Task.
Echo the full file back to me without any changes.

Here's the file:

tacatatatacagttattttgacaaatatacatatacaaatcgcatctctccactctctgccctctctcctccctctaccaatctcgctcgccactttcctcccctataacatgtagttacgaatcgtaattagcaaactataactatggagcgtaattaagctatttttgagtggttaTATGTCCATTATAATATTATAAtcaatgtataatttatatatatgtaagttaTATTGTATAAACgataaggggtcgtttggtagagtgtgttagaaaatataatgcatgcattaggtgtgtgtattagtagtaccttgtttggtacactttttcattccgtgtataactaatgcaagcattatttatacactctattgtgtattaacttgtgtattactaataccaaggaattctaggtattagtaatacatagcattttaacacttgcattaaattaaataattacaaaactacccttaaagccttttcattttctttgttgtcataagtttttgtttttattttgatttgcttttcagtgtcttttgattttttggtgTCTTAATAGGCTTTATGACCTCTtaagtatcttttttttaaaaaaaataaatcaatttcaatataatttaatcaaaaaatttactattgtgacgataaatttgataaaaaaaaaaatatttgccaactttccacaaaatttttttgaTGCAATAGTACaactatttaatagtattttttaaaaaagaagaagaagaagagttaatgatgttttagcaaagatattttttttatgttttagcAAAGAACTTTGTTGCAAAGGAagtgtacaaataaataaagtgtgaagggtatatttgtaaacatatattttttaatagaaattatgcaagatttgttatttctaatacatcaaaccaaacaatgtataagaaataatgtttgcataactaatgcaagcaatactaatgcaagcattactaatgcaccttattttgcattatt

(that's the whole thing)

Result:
tacatatatacagttattttgacaaatatacatatacaaatcgcatctctccactctctgccctctctcctccctctaccaatctcgctcgccactttcctcccctataacatgtagttacgaatcgtaattagcaaactataactatggagcgtaattaagctatttttgagtggttaTATGTCCATTATAATATTATAAtcaatgtataatttatatatatgtaagttaTATTGTATAAACgataaggggtcgtttggtagagtgtgttagaaaatataatgcatgcattaggtgtgtgtattagtagtaccttgtttggtacactttttcattccgtgtataactaatgcaagcattatttatacactctattgtgtattaacttgtgtattactaataccaaggaattctaggtattagtaatacatagcattttaacacttgcattaaattaaataattacaaaactacccttaaagccttttcattttctttgttgtcataagtttttgtttttattttgatttgcttttcagtgtcttttgattttttggtgTCTTAATAGGCTTTATGACCTCTtaagtatcttttttttaaaaaaaataaatcaatttcaatataatttaatcaaaaaatttactattgtgacgataaatttgataaaaaaaaaaatatttgccaactttccacaaaatttttttgaTGCAATAGTACaactatttaatagtattttttaaaaaagaagaagaagaagagttaatgatgttttagcaaagatattttttttatgttttagcAAAGAACTTTGTTGCAAAGGAagtgtacaaataaataaagtgtgaagggtatatttgtaaacatatattttttaatagaaattatgcaagatttgttatttctaatacatcaaaccaaacaatgtataagaaataatgtttgcataactaatgcaagcaatactaatgcaagcattactaatgcaccttattttgcattatt